As the FIFA Women’s World Cup kicks off on July 20, BERKHAMSTEDnews spoke to Berkhamsted Raiders Community Football Club’s chair of trustees Chris Armond on the increased interest in the sport amongst girls…
What is the current state of girls’ grassroots football?
We are seeing growing interest in girls playing football at a younger age. They are also staying in football for longer, with a pathway to continue playing up to Under 18 and beyond. At our most recent tournament, we had 30 per cent more girls’ teams taking part, which is a testament to increasing participation levels. This year, we are looking at running our first Under 7 girls’ team.
How do you envisage a strong World Cup campaign would impact girls starting out in the sport?
I would imagine that we will see another boost after the World Cup. The success of the Euros created a new generation of role models that inspire girls to want to play football and develop their skills. We have seen increasing numbers of our girls getting opportunities to move into academies for the likes of Watford and Tottenham Hotspur.
In your experience, do you believe there is a lingering prejudice against women’s football?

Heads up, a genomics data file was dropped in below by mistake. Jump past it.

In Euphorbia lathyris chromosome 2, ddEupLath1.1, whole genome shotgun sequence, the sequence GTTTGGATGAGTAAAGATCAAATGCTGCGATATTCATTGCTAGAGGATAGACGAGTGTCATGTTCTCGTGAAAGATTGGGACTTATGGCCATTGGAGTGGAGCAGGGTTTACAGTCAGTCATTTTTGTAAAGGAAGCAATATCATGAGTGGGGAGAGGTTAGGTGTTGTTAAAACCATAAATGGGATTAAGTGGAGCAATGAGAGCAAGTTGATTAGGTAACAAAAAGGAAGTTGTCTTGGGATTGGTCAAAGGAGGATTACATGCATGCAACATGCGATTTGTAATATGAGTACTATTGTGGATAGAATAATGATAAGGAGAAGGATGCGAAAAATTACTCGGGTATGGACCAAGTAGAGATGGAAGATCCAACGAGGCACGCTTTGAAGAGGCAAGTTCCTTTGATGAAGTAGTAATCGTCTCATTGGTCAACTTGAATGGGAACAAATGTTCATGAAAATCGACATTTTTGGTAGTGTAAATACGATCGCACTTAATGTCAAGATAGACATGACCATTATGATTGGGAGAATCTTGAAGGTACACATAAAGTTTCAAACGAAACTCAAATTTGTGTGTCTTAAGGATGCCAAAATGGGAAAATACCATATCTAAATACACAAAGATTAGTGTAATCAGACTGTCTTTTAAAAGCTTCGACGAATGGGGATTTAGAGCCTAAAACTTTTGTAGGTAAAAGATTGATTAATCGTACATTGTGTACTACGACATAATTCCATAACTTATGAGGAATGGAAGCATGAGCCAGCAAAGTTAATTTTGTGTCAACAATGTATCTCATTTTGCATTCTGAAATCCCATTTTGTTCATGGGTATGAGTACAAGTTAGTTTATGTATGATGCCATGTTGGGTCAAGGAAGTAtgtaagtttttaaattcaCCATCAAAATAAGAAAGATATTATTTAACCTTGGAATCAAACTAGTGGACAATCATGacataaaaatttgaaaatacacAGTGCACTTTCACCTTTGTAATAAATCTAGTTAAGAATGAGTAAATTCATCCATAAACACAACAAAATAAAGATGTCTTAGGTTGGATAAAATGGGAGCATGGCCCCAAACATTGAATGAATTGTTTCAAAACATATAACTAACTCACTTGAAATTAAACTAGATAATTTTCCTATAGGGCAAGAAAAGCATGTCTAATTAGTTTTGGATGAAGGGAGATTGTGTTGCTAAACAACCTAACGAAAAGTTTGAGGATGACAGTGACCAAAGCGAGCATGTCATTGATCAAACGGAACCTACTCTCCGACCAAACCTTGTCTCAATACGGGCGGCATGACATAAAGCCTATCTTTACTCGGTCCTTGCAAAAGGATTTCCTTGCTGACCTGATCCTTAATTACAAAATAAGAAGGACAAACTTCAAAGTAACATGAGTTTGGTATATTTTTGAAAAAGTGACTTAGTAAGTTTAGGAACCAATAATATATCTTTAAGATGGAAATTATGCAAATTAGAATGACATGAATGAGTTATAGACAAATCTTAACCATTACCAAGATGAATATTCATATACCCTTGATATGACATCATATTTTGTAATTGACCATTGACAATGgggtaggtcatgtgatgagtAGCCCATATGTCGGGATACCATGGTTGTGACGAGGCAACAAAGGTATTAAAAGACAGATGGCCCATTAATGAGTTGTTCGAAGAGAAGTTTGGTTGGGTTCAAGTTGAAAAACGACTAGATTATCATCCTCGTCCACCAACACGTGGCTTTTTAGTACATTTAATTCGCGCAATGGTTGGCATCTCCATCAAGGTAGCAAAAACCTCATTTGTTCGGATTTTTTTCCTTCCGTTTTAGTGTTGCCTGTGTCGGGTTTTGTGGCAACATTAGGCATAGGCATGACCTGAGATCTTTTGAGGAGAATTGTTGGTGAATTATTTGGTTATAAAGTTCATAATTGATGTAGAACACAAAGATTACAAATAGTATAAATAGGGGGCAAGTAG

Women’s football has seen an explosion in interest for spectators and we have sent increasing numbers of our members to Women’s FA Cup and England matches. Whilst I don’t believe there is any prejudice against women’s football in general, we do see some lingering prejudices for our female volunteers that get involved in managing our youth football teams.
How accessible is the pathway into senior football?
Within Raiders, we have a women’s football team that trains on Friday evenings and they have started playing matches against other local teams. We are also working with Berkhamsted FC and their proposed new women’s football team to ensure there are proper pathways for women to continue playing football whatever their level.